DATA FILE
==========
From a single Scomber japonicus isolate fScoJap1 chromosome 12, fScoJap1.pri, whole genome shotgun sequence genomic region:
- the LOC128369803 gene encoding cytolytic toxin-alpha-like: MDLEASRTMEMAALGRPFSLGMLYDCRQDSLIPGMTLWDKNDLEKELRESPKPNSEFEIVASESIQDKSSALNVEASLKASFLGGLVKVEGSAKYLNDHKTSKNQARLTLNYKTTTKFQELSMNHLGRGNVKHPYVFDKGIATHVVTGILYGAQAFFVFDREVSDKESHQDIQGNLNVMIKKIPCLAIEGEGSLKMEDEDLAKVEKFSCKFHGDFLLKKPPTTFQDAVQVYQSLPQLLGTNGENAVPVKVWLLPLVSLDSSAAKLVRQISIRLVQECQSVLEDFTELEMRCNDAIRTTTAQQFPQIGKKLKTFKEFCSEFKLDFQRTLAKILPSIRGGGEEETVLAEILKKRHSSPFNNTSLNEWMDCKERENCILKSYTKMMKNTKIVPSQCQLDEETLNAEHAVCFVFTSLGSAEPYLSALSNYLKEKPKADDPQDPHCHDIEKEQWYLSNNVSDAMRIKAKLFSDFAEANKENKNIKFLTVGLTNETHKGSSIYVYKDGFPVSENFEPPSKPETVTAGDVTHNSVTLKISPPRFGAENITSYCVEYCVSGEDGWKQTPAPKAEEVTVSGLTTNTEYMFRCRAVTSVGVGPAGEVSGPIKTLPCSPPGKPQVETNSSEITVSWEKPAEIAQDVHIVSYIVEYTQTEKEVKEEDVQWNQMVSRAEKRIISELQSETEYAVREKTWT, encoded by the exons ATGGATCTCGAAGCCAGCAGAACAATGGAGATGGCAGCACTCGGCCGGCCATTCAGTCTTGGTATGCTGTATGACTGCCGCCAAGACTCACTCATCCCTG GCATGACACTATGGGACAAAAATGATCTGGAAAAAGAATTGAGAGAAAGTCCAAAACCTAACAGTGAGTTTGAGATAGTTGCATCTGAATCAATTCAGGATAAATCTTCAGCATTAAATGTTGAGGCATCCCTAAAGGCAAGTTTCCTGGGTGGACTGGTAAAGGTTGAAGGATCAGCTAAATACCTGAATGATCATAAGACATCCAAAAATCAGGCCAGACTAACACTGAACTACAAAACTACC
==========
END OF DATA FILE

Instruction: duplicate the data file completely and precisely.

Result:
From a single Scomber japonicus isolate fScoJap1 chromosome 12, fScoJap1.pri, whole genome shotgun sequence genomic region:
- the LOC128369803 gene encoding cytolytic toxin-alpha-like: MDLEASRTMEMAALGRPFSLGMLYDCRQDSLIPGMTLWDKNDLEKELRESPKPNSEFEIVASESIQDKSSALNVEASLKASFLGGLVKVEGSAKYLNDHKTSKNQARLTLNYKTTTKFQELSMNHLGRGNVKHPYVFDKGIATHVVTGILYGAQAFFVFDREVSDKESHQDIQGNLNVMIKKIPCLAIEGEGSLKMEDEDLAKVEKFSCKFHGDFLLKKPPTTFQDAVQVYQSLPQLLGTNGENAVPVKVWLLPLVSLDSSAAKLVRQISIRLVQECQSVLEDFTELEMRCNDAIRTTTAQQFPQIGKKLKTFKEFCSEFKLDFQRTLAKILPSIRGGGEEETVLAEILKKRHSSPFNNTSLNEWMDCKERENCILKSYTKMMKNTKIVPSQCQLDEETLNAEHAVCFVFTSLGSAEPYLSALSNYLKEKPKADDPQDPHCHDIEKEQWYLSNNVSDAMRIKAKLFSDFAEANKENKNIKFLTVGLTNETHKGSSIYVYKDGFPVSENFEPPSKPETVTAGDVTHNSVTLKISPPRFGAENITSYCVEYCVSGEDGWKQTPAPKAEEVTVSGLTTNTEYMFRCRAVTSVGVGPAGEVSGPIKTLPCSPPGKPQVETNSSEITVSWEKPAEIAQDVHIVSYIVEYTQTEKEVKEEDVQWNQMVSRAEKRIISELQSETEYAVREKTWT, encoded by the exons ATGGATCTCGAAGCCAGCAGAACAATGGAGATGGCAGCACTCGGCCGGCCATTCAGTCTTGGTATGCTGTATGACTGCCGCCAAGACTCACTCATCCCTG GCATGACACTATGGGACAAAAATGATCTGGAAAAAGAATTGAGAGAAAGTCCAAAACCTAACAGTGAGTTTGAGATAGTTGCATCTGAATCAATTCAGGATAAATCTTCAGCATTAAATGTTGAGGCATCCCTAAAGGCAAGTTTCCTGGGTGGACTGGTAAAGGTTGAAGGATCAGCTAAATACCTGAATGATCATAAGACATCCAAAAATCAGGCCAGACTAACACTGAACTACAAAACTACC